This is from an old book, Highways & Byways of Dorset by Joseph Pennell:
“Liberality was a feature of the townsfolk [of Shaftesbury] which extended even to the arts of bribery and corruption. In the account of the trial of one controverted election the evidence showed that “a person concealed under a fantastical disguise and called by the name of Punch was placed in a small apartment, and through a hole in the door delivered out to the voters parcels containing 20 guineas; upon which they were conducted to another apartment in the same house, where they found a person called Punch’s secretary, and signed notes for the value, but which was made payable to an imaginary character to whom they had given the name of Glenbucket.”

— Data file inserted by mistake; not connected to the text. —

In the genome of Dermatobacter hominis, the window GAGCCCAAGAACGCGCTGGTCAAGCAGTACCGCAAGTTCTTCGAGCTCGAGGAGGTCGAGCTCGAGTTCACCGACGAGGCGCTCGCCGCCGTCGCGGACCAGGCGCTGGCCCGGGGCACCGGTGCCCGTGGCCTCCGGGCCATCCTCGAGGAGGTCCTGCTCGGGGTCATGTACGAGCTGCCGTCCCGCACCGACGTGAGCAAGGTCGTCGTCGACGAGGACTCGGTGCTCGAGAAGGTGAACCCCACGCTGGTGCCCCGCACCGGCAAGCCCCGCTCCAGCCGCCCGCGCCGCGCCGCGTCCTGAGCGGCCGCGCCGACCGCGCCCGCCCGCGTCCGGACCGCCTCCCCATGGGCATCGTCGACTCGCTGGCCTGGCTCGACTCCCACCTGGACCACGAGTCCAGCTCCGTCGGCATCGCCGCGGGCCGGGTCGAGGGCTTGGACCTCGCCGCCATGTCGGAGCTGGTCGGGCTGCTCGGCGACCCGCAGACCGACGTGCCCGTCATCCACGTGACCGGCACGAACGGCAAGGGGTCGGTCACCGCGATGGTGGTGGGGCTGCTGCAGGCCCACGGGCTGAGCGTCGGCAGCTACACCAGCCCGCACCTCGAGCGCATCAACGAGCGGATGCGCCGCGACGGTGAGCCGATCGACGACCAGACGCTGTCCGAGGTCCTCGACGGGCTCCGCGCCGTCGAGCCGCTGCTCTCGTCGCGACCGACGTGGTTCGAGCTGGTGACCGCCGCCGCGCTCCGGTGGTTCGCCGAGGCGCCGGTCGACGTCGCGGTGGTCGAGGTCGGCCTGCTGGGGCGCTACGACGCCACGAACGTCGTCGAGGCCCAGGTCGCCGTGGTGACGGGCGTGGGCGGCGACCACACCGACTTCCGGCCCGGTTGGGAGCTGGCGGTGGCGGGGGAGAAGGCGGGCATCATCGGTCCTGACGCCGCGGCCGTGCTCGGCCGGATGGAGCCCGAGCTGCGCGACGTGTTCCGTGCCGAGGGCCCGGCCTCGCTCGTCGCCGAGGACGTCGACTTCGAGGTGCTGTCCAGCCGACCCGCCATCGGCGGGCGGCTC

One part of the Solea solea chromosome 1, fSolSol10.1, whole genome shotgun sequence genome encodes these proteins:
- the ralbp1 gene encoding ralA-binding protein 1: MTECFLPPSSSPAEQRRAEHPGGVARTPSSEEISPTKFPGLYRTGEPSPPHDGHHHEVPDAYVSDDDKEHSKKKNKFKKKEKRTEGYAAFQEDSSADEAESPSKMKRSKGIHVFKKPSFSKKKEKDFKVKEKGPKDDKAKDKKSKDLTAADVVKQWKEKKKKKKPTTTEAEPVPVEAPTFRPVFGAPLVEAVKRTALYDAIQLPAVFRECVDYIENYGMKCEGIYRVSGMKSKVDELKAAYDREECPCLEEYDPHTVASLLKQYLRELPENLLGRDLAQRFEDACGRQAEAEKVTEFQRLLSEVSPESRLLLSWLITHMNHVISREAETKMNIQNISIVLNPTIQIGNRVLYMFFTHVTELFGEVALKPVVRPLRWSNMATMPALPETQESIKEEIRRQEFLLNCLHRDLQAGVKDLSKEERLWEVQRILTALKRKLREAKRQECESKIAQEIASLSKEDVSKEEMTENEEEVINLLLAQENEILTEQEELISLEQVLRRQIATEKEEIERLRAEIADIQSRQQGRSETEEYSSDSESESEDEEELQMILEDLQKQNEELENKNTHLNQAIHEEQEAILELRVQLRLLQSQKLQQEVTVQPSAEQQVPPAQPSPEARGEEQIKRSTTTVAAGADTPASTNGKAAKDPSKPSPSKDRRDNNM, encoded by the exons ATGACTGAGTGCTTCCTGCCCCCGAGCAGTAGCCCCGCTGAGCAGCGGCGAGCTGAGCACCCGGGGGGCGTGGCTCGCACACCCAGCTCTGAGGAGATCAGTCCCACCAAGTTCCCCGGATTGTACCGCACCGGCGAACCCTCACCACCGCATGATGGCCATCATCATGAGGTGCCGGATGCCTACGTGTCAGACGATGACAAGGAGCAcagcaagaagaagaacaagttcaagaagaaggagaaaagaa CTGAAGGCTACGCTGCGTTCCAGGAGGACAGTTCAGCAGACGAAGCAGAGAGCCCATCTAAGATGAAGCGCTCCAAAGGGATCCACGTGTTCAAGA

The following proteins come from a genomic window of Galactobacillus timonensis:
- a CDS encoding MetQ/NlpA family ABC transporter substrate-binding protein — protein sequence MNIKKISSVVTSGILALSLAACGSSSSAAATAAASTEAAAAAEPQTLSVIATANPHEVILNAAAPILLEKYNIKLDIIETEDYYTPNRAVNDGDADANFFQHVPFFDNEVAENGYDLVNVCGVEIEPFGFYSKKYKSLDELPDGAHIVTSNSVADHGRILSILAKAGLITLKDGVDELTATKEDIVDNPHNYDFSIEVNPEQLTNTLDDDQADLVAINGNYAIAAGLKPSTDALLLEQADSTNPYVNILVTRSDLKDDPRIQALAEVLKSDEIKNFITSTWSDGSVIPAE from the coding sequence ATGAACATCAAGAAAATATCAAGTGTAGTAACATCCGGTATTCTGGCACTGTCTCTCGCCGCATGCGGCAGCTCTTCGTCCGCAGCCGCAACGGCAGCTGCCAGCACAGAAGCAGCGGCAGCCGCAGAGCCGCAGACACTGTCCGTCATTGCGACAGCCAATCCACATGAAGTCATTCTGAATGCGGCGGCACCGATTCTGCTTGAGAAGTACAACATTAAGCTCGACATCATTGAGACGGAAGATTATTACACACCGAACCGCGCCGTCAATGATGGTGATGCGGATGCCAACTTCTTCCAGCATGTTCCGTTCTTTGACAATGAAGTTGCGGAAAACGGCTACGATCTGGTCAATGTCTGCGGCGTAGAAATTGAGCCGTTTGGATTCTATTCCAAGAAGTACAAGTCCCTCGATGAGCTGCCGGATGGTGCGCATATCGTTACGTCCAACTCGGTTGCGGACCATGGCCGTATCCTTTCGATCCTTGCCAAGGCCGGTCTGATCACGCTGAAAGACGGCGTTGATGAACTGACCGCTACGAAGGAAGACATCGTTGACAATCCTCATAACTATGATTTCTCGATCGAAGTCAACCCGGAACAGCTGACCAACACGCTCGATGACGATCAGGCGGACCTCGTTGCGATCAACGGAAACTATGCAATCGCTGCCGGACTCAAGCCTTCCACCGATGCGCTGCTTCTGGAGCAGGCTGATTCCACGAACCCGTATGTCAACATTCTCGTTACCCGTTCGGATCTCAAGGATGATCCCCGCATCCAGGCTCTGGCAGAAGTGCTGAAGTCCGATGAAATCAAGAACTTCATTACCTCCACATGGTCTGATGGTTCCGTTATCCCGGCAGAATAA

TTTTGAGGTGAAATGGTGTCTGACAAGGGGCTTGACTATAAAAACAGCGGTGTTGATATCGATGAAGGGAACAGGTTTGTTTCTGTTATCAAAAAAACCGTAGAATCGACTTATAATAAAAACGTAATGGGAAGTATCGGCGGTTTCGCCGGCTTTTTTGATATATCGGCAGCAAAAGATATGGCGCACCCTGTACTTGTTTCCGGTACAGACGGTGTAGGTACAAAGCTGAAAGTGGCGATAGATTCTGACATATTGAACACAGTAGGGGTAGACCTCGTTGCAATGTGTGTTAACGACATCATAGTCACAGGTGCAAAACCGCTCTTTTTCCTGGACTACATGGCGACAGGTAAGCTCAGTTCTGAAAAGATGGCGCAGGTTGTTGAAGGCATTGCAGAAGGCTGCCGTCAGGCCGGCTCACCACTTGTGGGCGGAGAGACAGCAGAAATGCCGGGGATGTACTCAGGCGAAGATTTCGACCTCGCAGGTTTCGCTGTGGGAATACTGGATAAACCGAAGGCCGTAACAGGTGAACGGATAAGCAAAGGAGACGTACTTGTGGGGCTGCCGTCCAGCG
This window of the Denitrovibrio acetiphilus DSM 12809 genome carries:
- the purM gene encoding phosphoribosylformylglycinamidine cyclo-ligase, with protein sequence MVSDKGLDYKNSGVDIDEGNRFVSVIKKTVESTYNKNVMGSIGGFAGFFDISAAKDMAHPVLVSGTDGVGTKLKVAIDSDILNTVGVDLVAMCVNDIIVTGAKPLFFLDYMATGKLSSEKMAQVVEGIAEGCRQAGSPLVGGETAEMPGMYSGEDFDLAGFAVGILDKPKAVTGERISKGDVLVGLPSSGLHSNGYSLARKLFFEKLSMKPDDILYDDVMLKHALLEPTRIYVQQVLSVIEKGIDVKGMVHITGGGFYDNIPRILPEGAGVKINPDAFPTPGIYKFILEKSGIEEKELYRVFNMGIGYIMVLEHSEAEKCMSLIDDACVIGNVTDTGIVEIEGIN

Punch, it further appears, was no less a person than one Matthews, an alderman. ”
It seems that this incident, and/or others like it, provided the origins of what became the Punch and Judy puppet show.
This is an article on the arrival of Punch in England, from the V&A via John Heather, thanks to him.